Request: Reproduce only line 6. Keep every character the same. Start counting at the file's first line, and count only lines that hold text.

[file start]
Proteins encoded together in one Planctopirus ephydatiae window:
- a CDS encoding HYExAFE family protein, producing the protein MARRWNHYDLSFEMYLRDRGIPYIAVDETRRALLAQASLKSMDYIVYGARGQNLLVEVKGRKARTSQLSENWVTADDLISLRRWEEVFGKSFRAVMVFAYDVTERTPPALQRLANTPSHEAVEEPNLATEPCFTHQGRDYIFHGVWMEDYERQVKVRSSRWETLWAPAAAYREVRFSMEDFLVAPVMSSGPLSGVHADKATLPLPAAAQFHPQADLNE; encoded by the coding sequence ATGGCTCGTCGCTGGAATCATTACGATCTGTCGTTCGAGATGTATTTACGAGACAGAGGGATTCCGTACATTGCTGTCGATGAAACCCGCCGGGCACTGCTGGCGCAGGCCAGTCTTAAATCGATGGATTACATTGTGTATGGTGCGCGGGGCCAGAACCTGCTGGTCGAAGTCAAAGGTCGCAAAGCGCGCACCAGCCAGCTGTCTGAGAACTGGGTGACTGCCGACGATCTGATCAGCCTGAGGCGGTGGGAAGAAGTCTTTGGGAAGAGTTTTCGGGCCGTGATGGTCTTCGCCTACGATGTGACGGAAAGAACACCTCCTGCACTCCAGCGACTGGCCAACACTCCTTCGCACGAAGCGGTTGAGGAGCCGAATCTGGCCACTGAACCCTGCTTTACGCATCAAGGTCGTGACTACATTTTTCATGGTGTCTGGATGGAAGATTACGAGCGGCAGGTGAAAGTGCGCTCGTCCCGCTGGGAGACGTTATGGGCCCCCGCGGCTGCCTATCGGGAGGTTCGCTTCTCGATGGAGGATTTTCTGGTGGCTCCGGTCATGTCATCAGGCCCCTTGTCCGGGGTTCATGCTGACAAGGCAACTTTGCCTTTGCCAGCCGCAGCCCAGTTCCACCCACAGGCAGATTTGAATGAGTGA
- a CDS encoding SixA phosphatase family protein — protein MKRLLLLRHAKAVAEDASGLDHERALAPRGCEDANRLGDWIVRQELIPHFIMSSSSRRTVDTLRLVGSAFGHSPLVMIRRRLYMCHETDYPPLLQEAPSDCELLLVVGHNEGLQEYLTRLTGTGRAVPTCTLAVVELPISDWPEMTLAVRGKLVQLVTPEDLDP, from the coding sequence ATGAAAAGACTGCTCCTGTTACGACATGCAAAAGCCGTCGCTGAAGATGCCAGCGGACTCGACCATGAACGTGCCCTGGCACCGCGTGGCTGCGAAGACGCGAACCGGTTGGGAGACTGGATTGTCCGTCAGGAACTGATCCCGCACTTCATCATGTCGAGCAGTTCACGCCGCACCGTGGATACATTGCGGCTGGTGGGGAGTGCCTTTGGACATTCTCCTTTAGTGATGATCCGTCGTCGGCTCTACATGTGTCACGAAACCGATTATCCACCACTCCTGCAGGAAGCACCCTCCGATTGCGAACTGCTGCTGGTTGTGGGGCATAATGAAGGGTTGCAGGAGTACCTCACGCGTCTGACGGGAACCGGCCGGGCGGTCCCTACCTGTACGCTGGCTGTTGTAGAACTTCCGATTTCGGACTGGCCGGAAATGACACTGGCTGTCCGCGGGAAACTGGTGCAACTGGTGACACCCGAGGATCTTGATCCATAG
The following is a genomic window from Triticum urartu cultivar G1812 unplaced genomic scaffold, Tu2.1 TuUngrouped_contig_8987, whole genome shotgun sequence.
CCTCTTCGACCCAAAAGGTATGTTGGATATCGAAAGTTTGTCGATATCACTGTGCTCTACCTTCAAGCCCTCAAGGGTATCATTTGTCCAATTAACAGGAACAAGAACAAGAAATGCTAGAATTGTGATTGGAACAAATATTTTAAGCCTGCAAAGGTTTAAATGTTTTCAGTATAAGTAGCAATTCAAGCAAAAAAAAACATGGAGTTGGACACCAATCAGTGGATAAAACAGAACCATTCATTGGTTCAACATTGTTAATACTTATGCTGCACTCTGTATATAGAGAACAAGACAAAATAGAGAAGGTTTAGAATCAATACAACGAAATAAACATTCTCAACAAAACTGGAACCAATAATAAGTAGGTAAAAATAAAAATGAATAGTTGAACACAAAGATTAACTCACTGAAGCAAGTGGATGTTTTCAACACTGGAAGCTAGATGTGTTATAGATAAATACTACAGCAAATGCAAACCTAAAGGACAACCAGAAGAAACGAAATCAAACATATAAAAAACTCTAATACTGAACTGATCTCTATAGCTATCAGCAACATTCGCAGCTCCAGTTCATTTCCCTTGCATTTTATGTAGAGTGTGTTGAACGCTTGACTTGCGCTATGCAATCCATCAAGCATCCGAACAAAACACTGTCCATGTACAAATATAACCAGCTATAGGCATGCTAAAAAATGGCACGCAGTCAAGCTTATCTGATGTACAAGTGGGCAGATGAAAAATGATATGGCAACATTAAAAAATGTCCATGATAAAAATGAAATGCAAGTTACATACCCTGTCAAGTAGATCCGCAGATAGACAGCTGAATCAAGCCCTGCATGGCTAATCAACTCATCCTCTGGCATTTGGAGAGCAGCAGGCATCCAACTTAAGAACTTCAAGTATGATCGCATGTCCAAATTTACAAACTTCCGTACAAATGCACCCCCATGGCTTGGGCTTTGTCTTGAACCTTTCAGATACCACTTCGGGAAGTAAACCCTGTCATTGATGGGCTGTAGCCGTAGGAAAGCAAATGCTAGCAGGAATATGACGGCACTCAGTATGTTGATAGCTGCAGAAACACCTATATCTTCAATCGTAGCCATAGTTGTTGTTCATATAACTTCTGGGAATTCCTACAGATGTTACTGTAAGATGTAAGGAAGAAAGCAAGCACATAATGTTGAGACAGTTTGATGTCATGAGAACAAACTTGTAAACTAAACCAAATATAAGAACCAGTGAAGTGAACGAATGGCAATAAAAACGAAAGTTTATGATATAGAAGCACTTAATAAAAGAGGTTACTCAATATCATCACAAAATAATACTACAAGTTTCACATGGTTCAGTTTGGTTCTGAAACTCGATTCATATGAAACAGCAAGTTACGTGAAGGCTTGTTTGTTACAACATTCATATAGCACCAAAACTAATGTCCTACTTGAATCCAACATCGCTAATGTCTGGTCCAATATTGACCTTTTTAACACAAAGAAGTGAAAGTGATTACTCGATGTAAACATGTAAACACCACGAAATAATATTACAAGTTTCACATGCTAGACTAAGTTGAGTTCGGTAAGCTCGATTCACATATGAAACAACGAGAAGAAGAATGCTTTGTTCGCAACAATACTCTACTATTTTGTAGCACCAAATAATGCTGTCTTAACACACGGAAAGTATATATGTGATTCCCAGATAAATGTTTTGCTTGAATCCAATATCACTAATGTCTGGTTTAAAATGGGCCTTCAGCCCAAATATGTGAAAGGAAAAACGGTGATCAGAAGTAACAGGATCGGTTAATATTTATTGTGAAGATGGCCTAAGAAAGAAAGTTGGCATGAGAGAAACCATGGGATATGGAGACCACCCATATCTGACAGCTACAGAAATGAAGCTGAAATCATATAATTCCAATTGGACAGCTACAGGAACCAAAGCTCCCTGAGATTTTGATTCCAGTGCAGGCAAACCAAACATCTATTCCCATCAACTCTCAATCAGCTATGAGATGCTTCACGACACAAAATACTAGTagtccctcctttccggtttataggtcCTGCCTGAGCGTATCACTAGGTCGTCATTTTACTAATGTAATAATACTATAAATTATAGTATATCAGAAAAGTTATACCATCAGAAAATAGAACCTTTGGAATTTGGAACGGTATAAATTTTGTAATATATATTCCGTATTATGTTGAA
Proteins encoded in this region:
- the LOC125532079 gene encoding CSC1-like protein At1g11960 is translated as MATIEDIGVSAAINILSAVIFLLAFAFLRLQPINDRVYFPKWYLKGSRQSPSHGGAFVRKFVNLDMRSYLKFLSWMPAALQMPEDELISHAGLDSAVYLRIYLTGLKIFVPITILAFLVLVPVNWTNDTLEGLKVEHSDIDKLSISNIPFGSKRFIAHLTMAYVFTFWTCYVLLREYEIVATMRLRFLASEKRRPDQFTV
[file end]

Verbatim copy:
Proteins encoded in this region: